Ava DuVernay’s new film, A Wrinkle in Time, opens with Meg Murry lying awake in her attic bedroom, listening to a storm raging outside. An adaptation of Madeleine L’Engle’s celebrated children’s novel of the same name, it captures the irresistible first line of the book, “It was a dark and stormy night.” This opening immediately establishes the careful balancing act of the film, as it works to adapt an unruly and complicated source text. While the film may stumble at times, DuVernay’s changes – like casting Storm Reid, a young Black actress, to play Meg – play a powerful role in making the 1962 novel relevant and resonant for a new generation.

A Wrinkle in Time is the story of Meg Murry, her younger brother Charles Wallace, and her friend/crush Calvin. With the help of three mystical beings, they venture to the farthest reaches of the galaxy to save Meg’s father, who has been imprisoned by a dark force, the IT. Yet before this fantastic adventure can begin, we are given an essential glimpse into Meg’s daily life.

Mr. Murry’s unexplained disappearance four years earlier has hit Meg hard. She is struggling at school, stubborn, suspicious, and angry with the world around her. And much of this is justified. Beyond the simple reality of life in middle school, we see her bullied ruthlessly by other girls (no one can bully so effectively as young women), and listen with Charles Wallace as two teachers gossip about the missing Mr. Murry, who they speculate has run away with another woman. Although she finds Charles’s genius somewhat embarrassing at school, she lashes out at those who make fun of him. As Meg tells the principal after being called in for attacking a bully, life doesn’t make sense without her father.

After opening with Meg’s daily life on earth, the film rushes us forward into a dazzling world of colour, magic, and science. But even as A Wrinkle in Time plunges into the fantastic, it continues to offer quietly commanding moments that reveal Meg’s deep insecurities. In between the spectacle of saving her father and the universe, these revealing, human moments form some of the strongest elements of the film. Meg is incredibly insecure about her natural hair, and shuts down her white crush Calvin’s repeated compliments. As DuVernay noted in an interview with Vulture, Meg’s struggle with her self-image is a reality for many Black women: “Hair is a big deal for black women…There’s the European standard of beauty that we’re all exposed to and bombarded with that says, My hair needs to look like a Caucasian woman’s hair: straight.” Meg refuses to believe Calvin could actually like her hair because she has internalized messages that she does not have the “right” type of hair or perform the “right” type of beauty.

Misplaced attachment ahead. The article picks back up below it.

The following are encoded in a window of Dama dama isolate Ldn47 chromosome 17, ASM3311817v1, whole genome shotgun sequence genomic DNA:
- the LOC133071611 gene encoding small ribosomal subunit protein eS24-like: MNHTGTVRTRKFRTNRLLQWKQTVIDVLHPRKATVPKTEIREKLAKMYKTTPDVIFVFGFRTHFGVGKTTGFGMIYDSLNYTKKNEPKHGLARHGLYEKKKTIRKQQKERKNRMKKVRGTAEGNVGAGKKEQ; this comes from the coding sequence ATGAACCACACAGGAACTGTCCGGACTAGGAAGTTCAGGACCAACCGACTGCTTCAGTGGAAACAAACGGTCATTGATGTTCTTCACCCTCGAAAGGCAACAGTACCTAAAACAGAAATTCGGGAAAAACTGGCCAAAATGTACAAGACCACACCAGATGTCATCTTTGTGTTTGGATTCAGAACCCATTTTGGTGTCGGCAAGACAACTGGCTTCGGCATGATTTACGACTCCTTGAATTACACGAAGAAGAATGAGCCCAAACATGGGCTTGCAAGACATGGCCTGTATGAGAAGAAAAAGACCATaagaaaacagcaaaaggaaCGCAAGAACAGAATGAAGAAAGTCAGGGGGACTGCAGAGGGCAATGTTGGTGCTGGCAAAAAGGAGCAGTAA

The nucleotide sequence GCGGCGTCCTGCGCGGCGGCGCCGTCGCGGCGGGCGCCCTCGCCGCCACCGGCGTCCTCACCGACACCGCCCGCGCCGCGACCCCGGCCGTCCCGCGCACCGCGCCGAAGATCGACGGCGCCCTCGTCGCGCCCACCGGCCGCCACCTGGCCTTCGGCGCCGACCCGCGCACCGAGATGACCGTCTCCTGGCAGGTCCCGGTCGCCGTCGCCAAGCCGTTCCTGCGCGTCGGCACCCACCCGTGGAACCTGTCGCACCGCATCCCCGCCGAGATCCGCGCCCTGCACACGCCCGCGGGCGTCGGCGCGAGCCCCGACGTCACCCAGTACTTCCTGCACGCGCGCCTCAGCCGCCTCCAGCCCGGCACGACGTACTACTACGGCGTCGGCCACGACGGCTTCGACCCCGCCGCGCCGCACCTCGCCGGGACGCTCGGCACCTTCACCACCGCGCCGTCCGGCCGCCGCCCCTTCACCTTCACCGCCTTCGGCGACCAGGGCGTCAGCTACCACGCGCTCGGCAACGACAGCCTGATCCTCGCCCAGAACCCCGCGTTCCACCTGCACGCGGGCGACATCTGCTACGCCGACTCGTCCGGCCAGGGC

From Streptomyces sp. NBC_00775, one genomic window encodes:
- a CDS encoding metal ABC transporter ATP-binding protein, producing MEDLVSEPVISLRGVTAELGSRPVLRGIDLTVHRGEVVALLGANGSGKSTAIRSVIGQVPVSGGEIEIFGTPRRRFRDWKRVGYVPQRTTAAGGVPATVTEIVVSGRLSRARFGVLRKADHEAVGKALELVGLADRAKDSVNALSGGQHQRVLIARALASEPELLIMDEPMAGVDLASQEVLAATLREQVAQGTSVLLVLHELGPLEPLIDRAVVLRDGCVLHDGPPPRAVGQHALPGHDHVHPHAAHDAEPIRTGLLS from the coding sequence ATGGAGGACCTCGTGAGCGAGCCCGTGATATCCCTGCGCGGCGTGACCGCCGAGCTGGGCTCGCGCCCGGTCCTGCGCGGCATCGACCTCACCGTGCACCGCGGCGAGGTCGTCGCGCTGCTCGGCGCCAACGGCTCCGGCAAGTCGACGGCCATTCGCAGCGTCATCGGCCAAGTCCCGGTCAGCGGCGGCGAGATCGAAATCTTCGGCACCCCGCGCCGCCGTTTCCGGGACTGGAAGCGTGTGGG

Unlike for Calvin and Charles Wallace, tessering (a method of travel through the fifth dimension by ‘wrinkling’ time), is painful and difficult for Meg. After one particularly painful tesser, she confronts Mrs. Which (Oprah Winfrey), demanding to know why it is so hard for her. Mrs. Which responds that her struggles to tesser come from within, caused by her unwillingness to return to herself, to her own body. Meg, insecure and awash in an awareness of her own faults, seizes upon this, asking if it is, in fact, possible to reform as somebody else. She would much rather be somebody else, anybody other than Meg Murry.

While there is an evil to be ‘defeated’ – the IT, which has captured Mr. Murry and later Charles Wallace – the IT is not the real villain that Meg must overcome. The true struggle of the film is not between supernatural beings, but between Meg and her insecurities. In the pivotal confrontation scene – a scene another film might assign to twenty minutes of fast-paced CGI fighting – Meg confronts Charles and IT with her love. Charles Wallace, under the control of IT, attacks her physically and verbally, pounding Meg with harsh expressions of her every doubt and insecurity. IT offers to remake Meg in a new image, conjuring up the popular girl she could be. This popular Meg oozes self-confidence, strutting around in cool clothing and notably straightened hair. In an act of radical, powerful love, Meg refuses this perfect girl and accepts her faults. She finds strength in her anger and in her stubbornness. Meg turns to IT and Charles Wallace, and declares that she is worthy of affection: “And you should love me because I deserve to be loved!”